5 Steps to Making Really Good Pork Liempo

Your favorite pork cut is easy to cook at home with these easy-to-follow tips!

IMAGE Michael Angelo Chua

Liempo may just be the perfect pork cut: it’s a combination of melt-in-your-mouth fat between layers of meat topped off with crackling skin. No wonder it’s a Pinoy favorite! But many fear cooking it: this succulent cut produces the dreaded talsik. Need help? We have a few tips on how to cook pork liempo right:

 

1 Dry it.

Before seasoning the meat, use paper towels to blot off any excess moisture from the surface of the pork. This will prevent any unnecessary oil splatters when placing the pork in the hot oil, so don’t skip this step! Better yet, after patting it dry, leave the pork liempo overnight in the ref, uncovered, to allow it to air dry, resulting in an even drier surface and an even crispier liempo.

 

2 Season well.

Be generous with the salt and pepper. Mimic TV chefs and sprinkle from up high. This ensures the salt is distributed more evenly as it falls from your fingertips. If you’re tenderizing the liempo before frying, season the water. It should be about as salty as the sea to ensure the meat emerges already well seasoned from the broth it was cooked in.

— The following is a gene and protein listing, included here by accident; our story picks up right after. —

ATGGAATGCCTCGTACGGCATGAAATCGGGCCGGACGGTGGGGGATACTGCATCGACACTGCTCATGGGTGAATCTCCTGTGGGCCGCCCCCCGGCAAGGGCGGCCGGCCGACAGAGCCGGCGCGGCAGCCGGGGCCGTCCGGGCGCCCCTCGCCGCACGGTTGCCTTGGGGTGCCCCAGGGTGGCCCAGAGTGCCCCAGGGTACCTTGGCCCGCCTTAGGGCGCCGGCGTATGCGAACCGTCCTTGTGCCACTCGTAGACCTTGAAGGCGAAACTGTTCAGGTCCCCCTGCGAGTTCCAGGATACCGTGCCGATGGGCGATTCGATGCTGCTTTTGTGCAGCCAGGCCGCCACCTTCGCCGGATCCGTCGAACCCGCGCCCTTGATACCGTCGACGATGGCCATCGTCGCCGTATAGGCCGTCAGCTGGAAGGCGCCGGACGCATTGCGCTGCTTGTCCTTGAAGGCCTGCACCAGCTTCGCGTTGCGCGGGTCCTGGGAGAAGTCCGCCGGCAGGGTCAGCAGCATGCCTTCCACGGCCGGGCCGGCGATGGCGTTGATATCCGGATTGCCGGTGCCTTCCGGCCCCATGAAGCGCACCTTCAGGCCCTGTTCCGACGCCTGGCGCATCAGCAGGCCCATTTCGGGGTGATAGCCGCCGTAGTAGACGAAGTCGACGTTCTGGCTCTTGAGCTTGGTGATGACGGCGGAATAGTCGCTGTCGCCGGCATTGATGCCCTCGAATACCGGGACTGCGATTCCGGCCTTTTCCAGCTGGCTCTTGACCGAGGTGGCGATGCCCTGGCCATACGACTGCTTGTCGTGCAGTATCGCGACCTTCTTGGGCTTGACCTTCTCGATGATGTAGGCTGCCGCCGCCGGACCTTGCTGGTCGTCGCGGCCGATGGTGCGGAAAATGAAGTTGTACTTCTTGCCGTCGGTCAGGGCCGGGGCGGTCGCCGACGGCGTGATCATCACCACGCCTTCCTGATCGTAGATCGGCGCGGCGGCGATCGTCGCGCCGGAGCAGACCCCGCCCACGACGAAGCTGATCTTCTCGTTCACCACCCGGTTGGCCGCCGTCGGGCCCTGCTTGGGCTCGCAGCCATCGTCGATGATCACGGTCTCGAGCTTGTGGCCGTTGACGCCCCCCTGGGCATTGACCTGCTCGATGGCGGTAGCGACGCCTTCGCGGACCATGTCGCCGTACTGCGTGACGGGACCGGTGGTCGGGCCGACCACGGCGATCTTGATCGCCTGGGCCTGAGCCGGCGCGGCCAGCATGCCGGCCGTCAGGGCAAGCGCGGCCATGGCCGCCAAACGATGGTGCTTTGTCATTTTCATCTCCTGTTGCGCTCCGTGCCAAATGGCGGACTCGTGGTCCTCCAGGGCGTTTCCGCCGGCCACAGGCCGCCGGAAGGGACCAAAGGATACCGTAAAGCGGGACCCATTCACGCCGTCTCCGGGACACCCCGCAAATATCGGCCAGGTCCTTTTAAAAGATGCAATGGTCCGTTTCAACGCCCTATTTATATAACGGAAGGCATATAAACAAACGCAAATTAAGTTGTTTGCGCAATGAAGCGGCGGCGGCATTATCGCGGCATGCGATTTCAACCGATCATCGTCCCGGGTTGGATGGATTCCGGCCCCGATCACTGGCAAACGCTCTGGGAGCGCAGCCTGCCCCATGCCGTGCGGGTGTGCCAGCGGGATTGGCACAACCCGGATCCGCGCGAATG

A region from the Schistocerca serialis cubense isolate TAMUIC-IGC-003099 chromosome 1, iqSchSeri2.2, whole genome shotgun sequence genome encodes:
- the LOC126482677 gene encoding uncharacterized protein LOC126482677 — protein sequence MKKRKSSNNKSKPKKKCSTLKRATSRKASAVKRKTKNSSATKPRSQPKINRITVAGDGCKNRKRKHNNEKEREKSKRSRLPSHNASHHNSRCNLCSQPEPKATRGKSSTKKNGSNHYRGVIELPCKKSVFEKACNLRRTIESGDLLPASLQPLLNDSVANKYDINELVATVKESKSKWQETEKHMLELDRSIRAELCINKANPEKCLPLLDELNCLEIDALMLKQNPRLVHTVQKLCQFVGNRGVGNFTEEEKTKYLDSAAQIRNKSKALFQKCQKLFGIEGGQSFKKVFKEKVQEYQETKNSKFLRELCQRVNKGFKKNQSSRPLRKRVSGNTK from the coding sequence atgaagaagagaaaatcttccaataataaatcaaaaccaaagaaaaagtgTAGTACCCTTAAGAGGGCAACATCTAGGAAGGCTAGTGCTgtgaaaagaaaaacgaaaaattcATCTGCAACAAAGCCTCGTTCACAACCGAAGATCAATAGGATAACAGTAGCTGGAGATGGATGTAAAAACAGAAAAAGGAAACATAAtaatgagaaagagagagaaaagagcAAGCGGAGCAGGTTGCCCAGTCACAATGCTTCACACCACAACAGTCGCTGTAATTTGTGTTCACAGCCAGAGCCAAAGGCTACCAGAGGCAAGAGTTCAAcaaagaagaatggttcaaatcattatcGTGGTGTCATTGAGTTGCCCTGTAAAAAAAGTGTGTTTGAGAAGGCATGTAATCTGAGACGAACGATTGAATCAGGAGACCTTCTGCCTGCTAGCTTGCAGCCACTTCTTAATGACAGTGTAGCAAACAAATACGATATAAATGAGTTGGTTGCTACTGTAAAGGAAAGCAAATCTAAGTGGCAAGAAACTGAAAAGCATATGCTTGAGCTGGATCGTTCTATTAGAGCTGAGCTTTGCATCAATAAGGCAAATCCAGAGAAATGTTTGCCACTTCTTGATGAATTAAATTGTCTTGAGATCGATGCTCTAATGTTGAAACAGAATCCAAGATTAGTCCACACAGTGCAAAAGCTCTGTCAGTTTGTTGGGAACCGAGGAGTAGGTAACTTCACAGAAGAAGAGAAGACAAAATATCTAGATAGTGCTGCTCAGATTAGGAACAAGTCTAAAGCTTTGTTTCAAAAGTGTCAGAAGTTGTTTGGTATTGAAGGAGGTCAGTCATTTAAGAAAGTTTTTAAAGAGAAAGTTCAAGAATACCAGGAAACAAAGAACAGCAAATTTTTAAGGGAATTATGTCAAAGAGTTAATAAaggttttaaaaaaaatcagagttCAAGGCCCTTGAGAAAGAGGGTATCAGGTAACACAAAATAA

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3 Get it hot.

The ideal frying temperature is around 375°F, so wait until the oil is up to temperature before adding the pork. Better still, invest in a deep-fry thermometer  that has a long stem and a clip, so you’re always at the right temperature, no matter what you’re cooking. 

 

4 Place it gently.

The most popular talsik moment? When adding the liempo into the hot oil. Don’t be afraid. This all-too-common mistake is easily avoided by using long tongs and letting go of the meat when it’s almost submerged in the hot oil. Never drop the meat in. Instead, place the meat in the oil, and you’ll avoid the big oil splash.

 

5 Let it rest.

Just like any freshly cooked meat, let it rest a few minutes before eating. You not only allow the juices to settle into the meat as it cools, you also prevent another dreaded experience: a burned tongue.

 

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